Secretive, aggressive treatment of Internet users and online service providers such as those described here threaten one of the most important aspects of the Internet’s modus operandi – transparency. Transparency has been a vital feature of the Internet’s technical design, its cooperative administrative systems, and many of the business arrangements that have led to its breath-taking, global success. Open technical standards have enabled rapid innovation, high quality technical design, and global interoperability of underlying network services and the applications that run on those networks. Threats to global technical transparency for the purpose of sheltering domestic activities and vendors in a single country are barriers to global online commerce and pose a threat to leading U.S. technology companies – as well as other companies that operate in countries dedicated to openness and due process of law. Just as important as technical transparency is openness and clarity of laws that apply to Internet-based commercial and non-commercial activity.


Transparency is an indispensible foundation of the Internet’s global reach. Without technical and operational transparency, the ability of the Internet to function as a single, global platform will be gradually undermined. While recent security threats have directed our attention to vulnerabilities in the Internet’s infrastructure, we must not lose sight of the extraordinary engineering achievements that enables to citizens and business of the world to communicate through a common platform.


In looking ahead towards any new U.S. government involvement in this arena, the Department of Commerce will continue its tradition of working with stakeholders in the U.S. and abroad to develop government, industry, and civil society partnerships that encourage all businesses to operate with transparency, wherever located. From a public policy perspective, we fully understand that safeguarding the Internet’s openness – and even fostering greater openness – is a complex task.

For the most part, Internet governance historically has done well with private sector leadership. And despite recent challenges, we are hopeful that industry will continue to foster concrete, evolutionary changes in the way businesses respond to overly intrusive government restrictions. As evidenced by the creation of the Global Network Initiative (GNI) several years ago, industry, civil society organizations, investors and academics all have vital leadership roles to play in helping businesses develop credible, accountable systems. We will know that these systems are succeeding when they enable us to assess both company and country compliance with openness and internationally recognized human rights laws and standards. The Department of Commerce and NTIA have been heartened by GNI’s ongoing efforts to develop and refine a voluntary code of conduct for technology companies that do business in challenging governmental environments. We continue to monitor their progress. At the same time, we believe we have an ongoing obligation to assess whether and, if so where, greater government support to the private sector might be warranted.


IV. Commerce Department Initiatives to Address the Broad Challenges of Internet Policy.


Ensuring that the Internet is open for innovation and social progress both domestically and globally is a vital task for the nation and, therefore, for the Department of Commerce. To that end, our Department assembled months ago an Intra-agency Internet Policy Task Force whose mission is to identify leading public policy and operational challenges in the Internet environment. Along with this public policy assessment, we are exploring steps to assist companies to operate responsibly and competitively even in markets that lack the level of openness, due process, and respect for internationally recognized human rights laws and standards that we believe to be vital to the Internet.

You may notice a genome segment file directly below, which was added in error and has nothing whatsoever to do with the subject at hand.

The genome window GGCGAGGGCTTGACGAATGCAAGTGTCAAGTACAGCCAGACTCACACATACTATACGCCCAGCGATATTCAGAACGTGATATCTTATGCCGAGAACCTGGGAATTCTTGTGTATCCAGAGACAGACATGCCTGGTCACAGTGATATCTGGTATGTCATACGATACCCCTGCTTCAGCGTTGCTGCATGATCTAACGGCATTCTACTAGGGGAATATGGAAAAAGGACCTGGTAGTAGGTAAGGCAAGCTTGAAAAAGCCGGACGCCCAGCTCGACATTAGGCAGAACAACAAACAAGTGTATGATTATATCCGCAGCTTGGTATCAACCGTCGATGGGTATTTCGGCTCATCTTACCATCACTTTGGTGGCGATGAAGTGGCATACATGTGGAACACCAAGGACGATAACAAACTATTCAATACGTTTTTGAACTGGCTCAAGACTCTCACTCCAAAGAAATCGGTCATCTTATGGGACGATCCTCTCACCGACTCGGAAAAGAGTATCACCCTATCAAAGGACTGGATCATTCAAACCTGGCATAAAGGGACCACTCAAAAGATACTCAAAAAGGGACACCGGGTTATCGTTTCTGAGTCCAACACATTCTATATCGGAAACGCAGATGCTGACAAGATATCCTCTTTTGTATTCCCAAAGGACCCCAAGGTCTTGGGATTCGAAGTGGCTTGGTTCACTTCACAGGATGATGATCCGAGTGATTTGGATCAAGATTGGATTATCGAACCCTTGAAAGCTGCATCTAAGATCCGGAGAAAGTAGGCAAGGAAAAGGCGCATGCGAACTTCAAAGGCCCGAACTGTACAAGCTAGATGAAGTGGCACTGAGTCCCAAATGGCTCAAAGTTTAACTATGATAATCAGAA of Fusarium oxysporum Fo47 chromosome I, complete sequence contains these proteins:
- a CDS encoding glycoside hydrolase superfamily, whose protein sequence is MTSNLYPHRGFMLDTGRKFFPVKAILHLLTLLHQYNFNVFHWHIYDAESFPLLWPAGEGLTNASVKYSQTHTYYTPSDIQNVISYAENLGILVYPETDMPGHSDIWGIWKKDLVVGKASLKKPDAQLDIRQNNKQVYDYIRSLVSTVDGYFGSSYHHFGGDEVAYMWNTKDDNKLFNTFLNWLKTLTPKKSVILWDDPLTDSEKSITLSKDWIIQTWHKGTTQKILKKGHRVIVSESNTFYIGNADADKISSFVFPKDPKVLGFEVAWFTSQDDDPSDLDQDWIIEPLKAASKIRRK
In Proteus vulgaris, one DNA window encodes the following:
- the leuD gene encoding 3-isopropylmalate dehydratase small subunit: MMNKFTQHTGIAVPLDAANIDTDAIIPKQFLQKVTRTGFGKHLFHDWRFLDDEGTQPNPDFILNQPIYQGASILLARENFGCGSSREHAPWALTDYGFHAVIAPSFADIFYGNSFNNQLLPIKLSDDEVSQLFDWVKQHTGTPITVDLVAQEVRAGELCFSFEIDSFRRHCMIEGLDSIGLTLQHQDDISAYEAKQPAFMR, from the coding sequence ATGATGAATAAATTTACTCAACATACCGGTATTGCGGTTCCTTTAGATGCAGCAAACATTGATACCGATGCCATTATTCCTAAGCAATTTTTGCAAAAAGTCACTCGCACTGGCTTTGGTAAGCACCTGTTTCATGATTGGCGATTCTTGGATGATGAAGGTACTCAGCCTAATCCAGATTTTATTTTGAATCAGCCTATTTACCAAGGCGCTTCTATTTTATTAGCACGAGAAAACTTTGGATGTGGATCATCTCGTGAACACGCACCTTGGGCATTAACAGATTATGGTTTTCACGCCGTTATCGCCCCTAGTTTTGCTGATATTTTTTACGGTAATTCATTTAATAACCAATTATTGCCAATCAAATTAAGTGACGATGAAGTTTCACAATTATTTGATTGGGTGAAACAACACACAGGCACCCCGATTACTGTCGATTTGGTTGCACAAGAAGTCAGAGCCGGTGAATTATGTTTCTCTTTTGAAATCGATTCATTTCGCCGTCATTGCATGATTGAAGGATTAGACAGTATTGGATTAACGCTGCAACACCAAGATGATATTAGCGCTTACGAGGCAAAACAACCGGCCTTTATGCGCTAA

The Department of Commerce is drawing upon our expertise across many bureaus, including international communications policy, trade, intellectual property, business advocacy, and corporate responsibility, to develop comprehensive responses to these issues. Our work began with the Administration’s efforts in developing an Internet privacy and cybersecurity framework that meets the needs of the 21st Century information economy. Thus far, the Task Force has convened listening sessions with officials from major U.S. corporations and technology companies across the country. In these sessions, Commerce representatives solicited private sector input on how to enable innovation in information services, while protecting individual privacy rights and security both in the United States and around the world.


We have now added to that agenda consideration of trade barriers such as the concerns identified in this hearing, along with online copyright enforcement and the future of multistakeholder governance. In the coming months, the Task Force will be releasing a Notice of Inquiry in the Federal Register to reach out further to American industry and civil society groups. It is anticipated, that based on this feedback, the Task Force will make formal recommendations to the Secretary of Commerce on public policy positions and operational initiatives to enhance the free flow of information goods and services on the Internet.


V. Conclusion.


Today, in certain parts of the world, U.S. companies face increasing pressure to comply with policies and official practices in ways that conflict – or at least create substantial tension – with internationally recognized human rights laws and standards. This impedes the free flow of information goods and services on the Internet and has a negative impact on global economic growth and innovation.

The Department of Commerce believes that greater transparency is essential to preserving an open Internet, which, in turn, is a key priority of the Obama Administration. Transparency shines a positive light on effective national policy and regulatory practices and is equally important as a tool to draw attention to impediments to the free flow of information goods and services. We look forward to continuing our work with our colleagues at the State Department, other federal agencies, and Congress to develop the most effective policy framework to enable U.S. companies all citizens of the world to have access to an unfettered flow of information goods and services online.